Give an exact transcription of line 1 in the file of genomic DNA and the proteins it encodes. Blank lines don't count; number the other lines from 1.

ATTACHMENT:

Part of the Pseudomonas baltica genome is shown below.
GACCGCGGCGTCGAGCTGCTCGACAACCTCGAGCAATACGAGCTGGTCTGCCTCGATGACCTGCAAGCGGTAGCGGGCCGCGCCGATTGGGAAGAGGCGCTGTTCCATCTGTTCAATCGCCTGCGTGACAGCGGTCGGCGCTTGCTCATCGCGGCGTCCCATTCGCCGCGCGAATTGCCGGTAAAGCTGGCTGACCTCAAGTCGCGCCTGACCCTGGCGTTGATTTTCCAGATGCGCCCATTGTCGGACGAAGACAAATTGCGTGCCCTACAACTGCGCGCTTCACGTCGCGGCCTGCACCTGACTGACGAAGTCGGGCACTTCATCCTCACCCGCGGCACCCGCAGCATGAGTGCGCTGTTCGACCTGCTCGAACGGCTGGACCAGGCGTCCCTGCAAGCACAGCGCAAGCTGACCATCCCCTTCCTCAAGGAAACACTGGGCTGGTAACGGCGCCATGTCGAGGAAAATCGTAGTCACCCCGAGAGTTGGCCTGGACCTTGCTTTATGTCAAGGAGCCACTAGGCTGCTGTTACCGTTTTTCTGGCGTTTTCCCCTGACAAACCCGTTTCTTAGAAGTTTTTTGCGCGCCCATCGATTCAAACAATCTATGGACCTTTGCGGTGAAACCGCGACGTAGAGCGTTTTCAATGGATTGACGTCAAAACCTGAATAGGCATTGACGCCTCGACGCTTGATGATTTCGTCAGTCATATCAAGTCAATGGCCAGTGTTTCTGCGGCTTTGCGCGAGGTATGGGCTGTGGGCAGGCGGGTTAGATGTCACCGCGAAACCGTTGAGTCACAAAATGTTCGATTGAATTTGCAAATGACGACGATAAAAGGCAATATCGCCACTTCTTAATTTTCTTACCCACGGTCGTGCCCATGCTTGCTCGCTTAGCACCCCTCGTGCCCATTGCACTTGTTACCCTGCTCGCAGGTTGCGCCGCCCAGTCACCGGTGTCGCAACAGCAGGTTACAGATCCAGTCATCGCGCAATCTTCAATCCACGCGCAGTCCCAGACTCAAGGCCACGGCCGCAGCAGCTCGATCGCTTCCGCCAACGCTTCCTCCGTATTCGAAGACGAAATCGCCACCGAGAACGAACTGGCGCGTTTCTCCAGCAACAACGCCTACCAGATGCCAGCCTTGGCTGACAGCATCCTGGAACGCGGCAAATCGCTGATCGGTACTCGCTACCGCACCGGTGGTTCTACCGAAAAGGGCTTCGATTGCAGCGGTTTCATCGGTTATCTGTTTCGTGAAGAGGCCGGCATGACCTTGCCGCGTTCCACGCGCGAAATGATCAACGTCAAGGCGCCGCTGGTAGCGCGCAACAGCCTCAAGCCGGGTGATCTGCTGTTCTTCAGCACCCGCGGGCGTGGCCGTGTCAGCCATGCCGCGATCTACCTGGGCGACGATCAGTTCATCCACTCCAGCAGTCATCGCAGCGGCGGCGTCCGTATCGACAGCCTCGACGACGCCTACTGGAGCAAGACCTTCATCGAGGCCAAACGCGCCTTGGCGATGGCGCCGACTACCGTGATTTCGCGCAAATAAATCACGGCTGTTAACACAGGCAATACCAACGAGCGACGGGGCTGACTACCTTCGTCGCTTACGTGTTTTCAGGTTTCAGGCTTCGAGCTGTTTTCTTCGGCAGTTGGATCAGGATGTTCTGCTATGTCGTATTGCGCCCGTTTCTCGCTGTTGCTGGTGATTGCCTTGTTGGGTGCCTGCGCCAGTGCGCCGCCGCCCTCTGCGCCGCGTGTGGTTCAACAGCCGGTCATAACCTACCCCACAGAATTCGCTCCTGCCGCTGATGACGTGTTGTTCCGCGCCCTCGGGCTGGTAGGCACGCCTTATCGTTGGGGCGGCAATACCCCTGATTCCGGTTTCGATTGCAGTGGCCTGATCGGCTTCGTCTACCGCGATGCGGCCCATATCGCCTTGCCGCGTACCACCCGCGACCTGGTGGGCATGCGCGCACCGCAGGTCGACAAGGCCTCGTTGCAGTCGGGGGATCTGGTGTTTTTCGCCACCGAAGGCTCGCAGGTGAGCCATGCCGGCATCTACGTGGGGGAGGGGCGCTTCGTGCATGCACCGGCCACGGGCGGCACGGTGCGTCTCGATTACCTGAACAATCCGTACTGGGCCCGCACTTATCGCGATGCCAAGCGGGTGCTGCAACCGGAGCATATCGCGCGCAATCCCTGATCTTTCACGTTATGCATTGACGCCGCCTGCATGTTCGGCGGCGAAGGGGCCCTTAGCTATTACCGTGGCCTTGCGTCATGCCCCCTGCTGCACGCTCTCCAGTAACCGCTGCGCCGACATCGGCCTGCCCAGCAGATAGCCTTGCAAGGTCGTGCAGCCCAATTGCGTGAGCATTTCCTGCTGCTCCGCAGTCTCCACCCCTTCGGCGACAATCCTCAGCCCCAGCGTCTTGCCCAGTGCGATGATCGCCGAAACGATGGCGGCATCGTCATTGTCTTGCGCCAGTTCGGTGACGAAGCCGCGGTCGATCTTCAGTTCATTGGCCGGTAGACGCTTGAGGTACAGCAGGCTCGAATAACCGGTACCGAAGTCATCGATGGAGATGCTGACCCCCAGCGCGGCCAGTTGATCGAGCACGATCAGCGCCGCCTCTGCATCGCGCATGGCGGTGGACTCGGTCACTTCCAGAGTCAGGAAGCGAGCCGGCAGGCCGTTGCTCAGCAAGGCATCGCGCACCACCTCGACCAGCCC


Part of the Pseudomonas baltica genome is shown below.